Grindhouse has also included a wealth of archival material, starting with a thirteen minute interview with the director from 2011 that covers the making of ‘Stanley,’ meeting Orson Welles, dealing with the critical response to his movies and more. The ‘Live And Let Die News Report: 007’ bit is a three minute piece that explores Grefé’s 2nd Unit director work on the 1973 James Bond. The ‘Legend Award’ segment, hosting by Bruce Campbell, is a nine minute tribute to the director with insight from friends, family and co-workers.

    This second disc also includes three different entries in the ‘Bill Grefé Filmmaking Seminars’ running over four hours when combined. These are interesting educational talks about the perils of indie filmmaking with the director offering loads of insight and providing plenty of tips and advice for aspiring filmmakers.

    The ‘Industrials’ section includes a collection of the director’s industrial film work. Included here is the twenty minutes ‘Bacardi: Shatner’ piece, the twelve minutes ‘Fame with William Shatner’ and a twenty-three minute piece with Lauren Bacall titled ‘Investing In Movies. Along with that, we also get four short films, including the six minute ‘Thumbs,’ the five minute ‘Iceman,’ the nine minute ‘A Cask Of Amontillado’ and the twenty-one minute ‘Underwood.’

    Finishing up the extras on disc two are separate image galleries covering production stills, press, newspaper ads, video releases, Bill Grefé himself, the film’s revival and, last but not least, the cover art by Dave Lebow.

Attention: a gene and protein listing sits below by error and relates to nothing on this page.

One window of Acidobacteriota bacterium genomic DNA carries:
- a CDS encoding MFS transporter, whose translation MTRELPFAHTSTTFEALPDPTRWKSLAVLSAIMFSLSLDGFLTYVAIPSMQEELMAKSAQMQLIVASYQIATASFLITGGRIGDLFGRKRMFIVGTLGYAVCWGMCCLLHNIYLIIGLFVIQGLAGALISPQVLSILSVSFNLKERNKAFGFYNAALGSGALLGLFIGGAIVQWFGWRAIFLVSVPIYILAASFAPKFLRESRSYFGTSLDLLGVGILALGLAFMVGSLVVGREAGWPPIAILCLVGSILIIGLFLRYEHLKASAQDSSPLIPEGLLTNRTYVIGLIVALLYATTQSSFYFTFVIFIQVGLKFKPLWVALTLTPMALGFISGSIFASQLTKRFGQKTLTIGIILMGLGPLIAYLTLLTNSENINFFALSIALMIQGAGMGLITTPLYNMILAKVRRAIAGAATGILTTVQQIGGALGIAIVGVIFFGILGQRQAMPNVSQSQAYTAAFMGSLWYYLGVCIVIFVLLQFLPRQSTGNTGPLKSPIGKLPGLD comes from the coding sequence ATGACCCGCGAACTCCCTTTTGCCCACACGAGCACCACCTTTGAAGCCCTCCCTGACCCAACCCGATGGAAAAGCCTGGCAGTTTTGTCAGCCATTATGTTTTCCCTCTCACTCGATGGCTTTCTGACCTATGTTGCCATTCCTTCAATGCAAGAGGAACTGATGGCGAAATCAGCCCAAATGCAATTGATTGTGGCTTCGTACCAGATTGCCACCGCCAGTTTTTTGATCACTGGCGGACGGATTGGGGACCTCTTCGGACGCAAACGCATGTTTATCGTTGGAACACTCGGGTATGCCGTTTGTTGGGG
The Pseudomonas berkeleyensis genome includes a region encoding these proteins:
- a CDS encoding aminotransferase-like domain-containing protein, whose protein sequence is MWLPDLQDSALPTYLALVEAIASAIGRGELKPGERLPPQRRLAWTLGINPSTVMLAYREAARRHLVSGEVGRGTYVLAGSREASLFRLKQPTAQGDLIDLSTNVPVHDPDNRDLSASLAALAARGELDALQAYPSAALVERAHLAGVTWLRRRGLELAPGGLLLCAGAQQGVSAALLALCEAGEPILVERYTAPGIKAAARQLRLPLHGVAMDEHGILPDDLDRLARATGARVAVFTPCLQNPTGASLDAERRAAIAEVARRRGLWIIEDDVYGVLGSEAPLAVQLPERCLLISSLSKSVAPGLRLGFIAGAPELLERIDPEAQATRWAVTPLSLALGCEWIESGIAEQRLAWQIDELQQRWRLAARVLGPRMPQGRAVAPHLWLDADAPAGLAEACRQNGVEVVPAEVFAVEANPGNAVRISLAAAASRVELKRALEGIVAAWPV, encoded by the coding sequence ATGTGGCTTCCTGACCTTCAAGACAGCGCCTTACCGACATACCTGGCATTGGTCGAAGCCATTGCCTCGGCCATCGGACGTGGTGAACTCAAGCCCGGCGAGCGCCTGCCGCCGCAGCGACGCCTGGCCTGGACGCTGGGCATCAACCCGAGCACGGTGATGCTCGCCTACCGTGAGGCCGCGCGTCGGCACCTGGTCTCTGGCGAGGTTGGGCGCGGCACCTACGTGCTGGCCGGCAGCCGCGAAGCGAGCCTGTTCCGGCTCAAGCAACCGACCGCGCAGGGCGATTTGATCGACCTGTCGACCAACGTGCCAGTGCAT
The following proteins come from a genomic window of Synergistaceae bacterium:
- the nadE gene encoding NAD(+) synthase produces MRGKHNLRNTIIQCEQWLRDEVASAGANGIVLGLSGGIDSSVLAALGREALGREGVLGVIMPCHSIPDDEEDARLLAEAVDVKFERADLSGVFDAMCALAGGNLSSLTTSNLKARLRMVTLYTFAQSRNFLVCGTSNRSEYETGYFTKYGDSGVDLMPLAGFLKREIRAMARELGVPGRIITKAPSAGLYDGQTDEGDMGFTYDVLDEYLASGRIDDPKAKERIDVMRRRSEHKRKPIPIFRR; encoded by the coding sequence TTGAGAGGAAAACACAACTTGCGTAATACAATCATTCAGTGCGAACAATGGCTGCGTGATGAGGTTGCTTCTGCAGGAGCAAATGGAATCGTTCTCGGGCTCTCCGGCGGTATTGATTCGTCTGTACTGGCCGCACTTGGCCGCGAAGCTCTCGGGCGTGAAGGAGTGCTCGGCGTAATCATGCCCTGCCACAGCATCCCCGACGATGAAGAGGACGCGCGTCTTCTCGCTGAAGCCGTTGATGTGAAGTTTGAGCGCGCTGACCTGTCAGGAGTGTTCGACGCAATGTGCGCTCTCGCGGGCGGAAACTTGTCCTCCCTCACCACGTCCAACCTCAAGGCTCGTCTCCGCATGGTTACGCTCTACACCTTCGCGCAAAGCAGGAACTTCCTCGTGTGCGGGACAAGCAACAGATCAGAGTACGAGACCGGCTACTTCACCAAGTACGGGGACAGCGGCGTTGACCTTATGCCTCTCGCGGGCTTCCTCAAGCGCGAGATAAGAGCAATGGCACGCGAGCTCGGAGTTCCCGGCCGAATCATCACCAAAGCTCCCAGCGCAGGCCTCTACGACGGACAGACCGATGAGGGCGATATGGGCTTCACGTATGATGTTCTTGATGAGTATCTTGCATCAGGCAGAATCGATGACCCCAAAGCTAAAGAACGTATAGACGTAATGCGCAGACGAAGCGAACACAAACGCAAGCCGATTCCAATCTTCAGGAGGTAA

As far as the packaging goes, we get a nice embossed slipcover with new art by esteemed painter Dave Lebow that, in addition to holding the clear keepcase and the two discs inside, also contains a glossy illustrated booklet with liner notes by acclaimed underground filmmaker Jacques Boyreau and a postcard sized painted portrait of Shatner. This release also comes with some nice reversible cover art

    Impulse - The Final Word:

    Impulse is fairly bonkers, a riotously entertaining slice of Shatner-mania with some stand out moments and fun supporting performances. The 2-disc Blu-ray edition presents the film looking and sounding good and with a ridiculous amount of extra content. Highly recommended!

    Click on the images below, or right click and open in a new window, for full sized Impulse Blu-ray screen caps!